Physical models have been, and continue to be used by engineers when faced with unprecedented challenges, when engineering science has been non-existent or inadequate, and in any other situation when the engineer has needed to raise their confidence in a design proposal to a sufficient level to begin construction. For this reason, models have mostly been used by designers and constructors of highly innovative projects, when previous experience has not been available.
The book covers the history of using of physical models in the design and development of civil and building engineering projects including bridges in the mid-18th century, William Fairbairn?s Britannia bridge in the 1840s, the masonry Aswan Dam in the 1890s, concrete dams in the 1920s, thin concrete shell roofs and the dynamic behaviour of tall buildings in earthquakes from the 1930s, tidal flow in estuaries and the acoustics of concert halls from the 1950s, and cable-net and membrane structures in the 1960s.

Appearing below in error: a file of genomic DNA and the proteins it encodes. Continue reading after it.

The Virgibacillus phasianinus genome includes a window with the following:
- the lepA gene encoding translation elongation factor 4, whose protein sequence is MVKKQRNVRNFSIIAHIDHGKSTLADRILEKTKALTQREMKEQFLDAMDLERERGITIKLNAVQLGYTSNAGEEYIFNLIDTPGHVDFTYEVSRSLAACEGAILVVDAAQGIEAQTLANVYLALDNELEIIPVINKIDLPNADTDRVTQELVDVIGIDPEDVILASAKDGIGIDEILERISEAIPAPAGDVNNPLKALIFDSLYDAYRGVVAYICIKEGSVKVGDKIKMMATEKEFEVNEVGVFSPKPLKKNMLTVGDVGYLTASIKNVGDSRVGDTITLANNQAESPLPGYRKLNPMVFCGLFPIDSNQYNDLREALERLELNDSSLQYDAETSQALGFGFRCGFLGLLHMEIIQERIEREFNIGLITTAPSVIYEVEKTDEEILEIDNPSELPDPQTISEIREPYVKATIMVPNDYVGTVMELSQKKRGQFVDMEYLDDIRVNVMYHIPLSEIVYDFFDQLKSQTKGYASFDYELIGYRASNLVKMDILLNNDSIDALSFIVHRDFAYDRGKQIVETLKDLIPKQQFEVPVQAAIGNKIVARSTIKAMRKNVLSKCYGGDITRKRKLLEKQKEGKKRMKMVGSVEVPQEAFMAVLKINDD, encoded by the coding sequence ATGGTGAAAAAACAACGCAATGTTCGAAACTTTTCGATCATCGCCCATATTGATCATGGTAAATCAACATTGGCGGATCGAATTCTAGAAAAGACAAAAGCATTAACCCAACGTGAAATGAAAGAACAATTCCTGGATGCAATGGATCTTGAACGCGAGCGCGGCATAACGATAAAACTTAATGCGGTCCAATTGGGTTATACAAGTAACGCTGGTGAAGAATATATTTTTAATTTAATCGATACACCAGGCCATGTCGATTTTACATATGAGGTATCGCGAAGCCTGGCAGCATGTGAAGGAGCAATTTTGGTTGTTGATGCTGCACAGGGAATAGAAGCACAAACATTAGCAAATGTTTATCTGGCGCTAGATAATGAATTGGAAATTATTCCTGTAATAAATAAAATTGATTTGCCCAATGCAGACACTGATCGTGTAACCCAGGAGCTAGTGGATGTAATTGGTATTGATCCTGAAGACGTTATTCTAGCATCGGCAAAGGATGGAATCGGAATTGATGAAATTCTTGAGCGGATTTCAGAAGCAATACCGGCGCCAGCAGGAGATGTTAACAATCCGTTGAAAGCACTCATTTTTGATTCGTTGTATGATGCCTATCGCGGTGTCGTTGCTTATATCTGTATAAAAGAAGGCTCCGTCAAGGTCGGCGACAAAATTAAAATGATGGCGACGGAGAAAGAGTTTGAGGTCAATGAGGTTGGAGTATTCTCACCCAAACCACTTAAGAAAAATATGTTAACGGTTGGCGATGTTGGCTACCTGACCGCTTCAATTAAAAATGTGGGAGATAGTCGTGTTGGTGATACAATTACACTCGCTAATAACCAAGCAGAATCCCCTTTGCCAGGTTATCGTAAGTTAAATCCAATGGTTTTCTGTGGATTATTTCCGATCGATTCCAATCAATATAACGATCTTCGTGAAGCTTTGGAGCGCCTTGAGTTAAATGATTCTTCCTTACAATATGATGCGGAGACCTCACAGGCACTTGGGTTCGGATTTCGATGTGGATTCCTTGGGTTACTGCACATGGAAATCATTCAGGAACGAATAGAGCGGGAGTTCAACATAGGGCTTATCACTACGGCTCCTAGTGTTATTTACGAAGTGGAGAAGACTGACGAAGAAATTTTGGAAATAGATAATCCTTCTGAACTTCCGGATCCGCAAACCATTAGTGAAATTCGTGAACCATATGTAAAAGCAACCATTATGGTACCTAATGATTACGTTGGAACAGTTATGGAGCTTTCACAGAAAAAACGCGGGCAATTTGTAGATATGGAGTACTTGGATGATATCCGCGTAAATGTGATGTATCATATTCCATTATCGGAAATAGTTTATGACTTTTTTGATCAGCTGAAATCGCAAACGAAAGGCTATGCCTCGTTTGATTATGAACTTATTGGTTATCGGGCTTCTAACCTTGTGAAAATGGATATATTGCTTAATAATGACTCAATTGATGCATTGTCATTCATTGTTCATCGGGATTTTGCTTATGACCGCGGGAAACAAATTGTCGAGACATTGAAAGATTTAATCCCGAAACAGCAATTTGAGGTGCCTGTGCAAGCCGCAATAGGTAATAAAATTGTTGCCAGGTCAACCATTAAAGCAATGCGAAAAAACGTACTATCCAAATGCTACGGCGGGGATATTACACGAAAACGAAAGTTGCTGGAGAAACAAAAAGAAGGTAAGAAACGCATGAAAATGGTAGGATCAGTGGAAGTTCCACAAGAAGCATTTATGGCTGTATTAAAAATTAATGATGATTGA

Traditionally, progress in engineering has been attributed to the creation and use of engineering science, the understanding materials properties and the development of new construction methods. The book argues that the use of reduced scale models have played an equally important part in the development of civil and building engineering. However, like the history of engineering design itself, this crucial contribution has not been widely reported or celebrated.
The book concludes with reviews of the current use of physical models alongside computer models, for example, in boundary layer wind tunnels, room acoustics, seismic engineering, hydrology, and air flow in buildings.